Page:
CSIRO has announced it’s working on pre-clinical trials for coronavirus vaccine candidates using an animal they previously worked with during the SARS outbreak in the early 2000s — the humble ferret.
Australia’s national science agency, CSIRO, is teaming up with the Coalition for Epidemic Preparedness Innovations (CEPI) to begin pre-clinical trials in the race to put a stop to the coronavirus pandemic that’s shutting down life as we know it.
The trials are expected to last three months and will see two potential vaccines tested on ferrets. If they’re found to be safe and the results look promising, the vaccines will then be tested on humans. It’s anticipated that early results will be known by June and if all goes well, human trials for the vaccine could begin as early as July. CSIRO, taking an optimist’s view, believe an early 2021 production of the vaccine is not completely out of the picture.
Balancing speed and safety in the race to find a coronavirus vaccine
The study’s lead researcher, Professor Trevor Drew, said while there was an urgency for a vaccine, it was important to balance that with proper testing for safety and efficacy.
“We have been studying SARS CoV-2 since January and getting ready to test the first vaccine candidates as soon as they are available,” Professor Drew said in a media release.
“We are carefully balancing operating at speed with the critical need for safety in response to this global public health emergency.”
Two proposed vaccines are being looked at by the study — one from The University of Oxford and one developed by the U.S. pharmaceutical company, Inovio.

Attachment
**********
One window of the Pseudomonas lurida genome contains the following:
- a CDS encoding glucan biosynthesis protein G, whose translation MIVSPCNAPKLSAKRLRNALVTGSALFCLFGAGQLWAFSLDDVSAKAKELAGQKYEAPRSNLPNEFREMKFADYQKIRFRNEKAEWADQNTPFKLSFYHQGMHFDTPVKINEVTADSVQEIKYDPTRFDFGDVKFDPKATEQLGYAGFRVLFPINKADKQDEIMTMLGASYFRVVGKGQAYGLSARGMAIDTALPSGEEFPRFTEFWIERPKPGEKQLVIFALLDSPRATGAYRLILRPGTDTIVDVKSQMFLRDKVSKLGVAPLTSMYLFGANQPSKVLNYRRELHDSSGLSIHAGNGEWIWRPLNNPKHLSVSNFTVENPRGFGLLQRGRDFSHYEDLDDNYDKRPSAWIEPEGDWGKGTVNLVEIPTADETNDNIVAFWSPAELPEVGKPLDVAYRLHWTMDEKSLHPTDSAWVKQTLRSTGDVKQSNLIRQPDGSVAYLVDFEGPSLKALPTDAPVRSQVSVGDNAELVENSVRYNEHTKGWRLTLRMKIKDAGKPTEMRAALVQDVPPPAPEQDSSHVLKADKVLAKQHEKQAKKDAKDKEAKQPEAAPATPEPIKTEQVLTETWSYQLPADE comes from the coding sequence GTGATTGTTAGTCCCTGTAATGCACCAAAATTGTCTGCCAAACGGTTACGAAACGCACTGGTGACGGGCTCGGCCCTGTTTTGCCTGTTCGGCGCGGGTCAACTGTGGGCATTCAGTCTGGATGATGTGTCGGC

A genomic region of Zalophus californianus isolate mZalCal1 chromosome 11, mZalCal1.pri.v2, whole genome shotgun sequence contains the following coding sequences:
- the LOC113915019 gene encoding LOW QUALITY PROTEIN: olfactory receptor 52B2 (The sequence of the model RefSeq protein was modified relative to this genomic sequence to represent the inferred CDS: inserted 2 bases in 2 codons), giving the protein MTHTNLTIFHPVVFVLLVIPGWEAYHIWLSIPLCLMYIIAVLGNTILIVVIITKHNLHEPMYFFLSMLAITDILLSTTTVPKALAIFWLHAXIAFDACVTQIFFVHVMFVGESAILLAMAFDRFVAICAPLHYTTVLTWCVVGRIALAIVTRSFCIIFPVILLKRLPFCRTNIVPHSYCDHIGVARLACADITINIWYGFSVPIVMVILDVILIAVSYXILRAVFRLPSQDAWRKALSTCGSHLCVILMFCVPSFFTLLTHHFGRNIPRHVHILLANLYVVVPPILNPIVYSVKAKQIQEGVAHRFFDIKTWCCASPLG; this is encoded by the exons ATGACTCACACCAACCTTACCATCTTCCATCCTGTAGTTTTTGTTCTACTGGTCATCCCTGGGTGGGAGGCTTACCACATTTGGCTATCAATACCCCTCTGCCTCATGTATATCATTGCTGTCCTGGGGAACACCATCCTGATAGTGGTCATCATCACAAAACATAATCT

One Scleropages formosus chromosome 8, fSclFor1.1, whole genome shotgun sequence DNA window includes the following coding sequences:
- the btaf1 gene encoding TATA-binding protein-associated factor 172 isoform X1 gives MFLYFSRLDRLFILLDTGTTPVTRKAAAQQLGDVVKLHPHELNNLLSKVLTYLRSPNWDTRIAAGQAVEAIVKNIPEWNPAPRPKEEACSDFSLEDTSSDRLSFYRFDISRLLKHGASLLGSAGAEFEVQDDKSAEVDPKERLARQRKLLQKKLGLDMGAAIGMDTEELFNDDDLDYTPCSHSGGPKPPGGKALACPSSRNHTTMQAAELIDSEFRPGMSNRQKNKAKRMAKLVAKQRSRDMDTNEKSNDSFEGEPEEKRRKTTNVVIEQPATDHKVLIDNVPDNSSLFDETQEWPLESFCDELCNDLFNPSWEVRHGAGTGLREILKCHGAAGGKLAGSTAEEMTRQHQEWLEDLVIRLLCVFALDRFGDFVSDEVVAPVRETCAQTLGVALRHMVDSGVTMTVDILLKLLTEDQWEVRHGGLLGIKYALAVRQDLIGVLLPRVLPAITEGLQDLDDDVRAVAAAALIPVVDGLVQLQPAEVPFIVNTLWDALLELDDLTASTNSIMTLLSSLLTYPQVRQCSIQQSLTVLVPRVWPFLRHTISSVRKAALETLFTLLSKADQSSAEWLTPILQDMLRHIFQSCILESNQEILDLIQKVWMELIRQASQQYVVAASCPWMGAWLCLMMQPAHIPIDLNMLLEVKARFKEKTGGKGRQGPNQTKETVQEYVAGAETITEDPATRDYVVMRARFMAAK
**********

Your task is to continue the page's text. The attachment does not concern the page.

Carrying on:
The first of those is what’s called a vector vaccine and can be injected via a nasal spray as well as the standard needle method.
“It uses a defective virus — of a different type [of virus] — to introduce the proteins of the SARS CoV-2 to the immune system but it’s unable to replicate,” Professor Drew said in a research briefing.
“There’s no possibility of becoming ill through this type of vaccine but because it has this active element of presentation [of coronavirus], it is anticipated that it will… induce a nice immune response.”
Professor Drew said the Inovio candidate varies from the vector vaccine proposal in that it injects nucleic acid, encasing certain proteins of the virus that our human cells react to and replicate, which then forces our immune system to respond.
“We think it’s very important to take a multi-pronged approach to this as it gives us the best chance of success,” Professor Drew said.
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Ferrets chosen for having similar lung receptors as humans
Ferrets were chosen for the trials due to the CSIRO’s previous experience working with them when SARS broke out in 2003.
“We are very used to working with this model [ferrets] and so we did have prior knowledge both of the model and of the likelihood that SARS CoV-2 would infect these animals,” Professor Drew said in the briefing.
But it’s the physiology of the ferret that makes it a good candidate too, he added.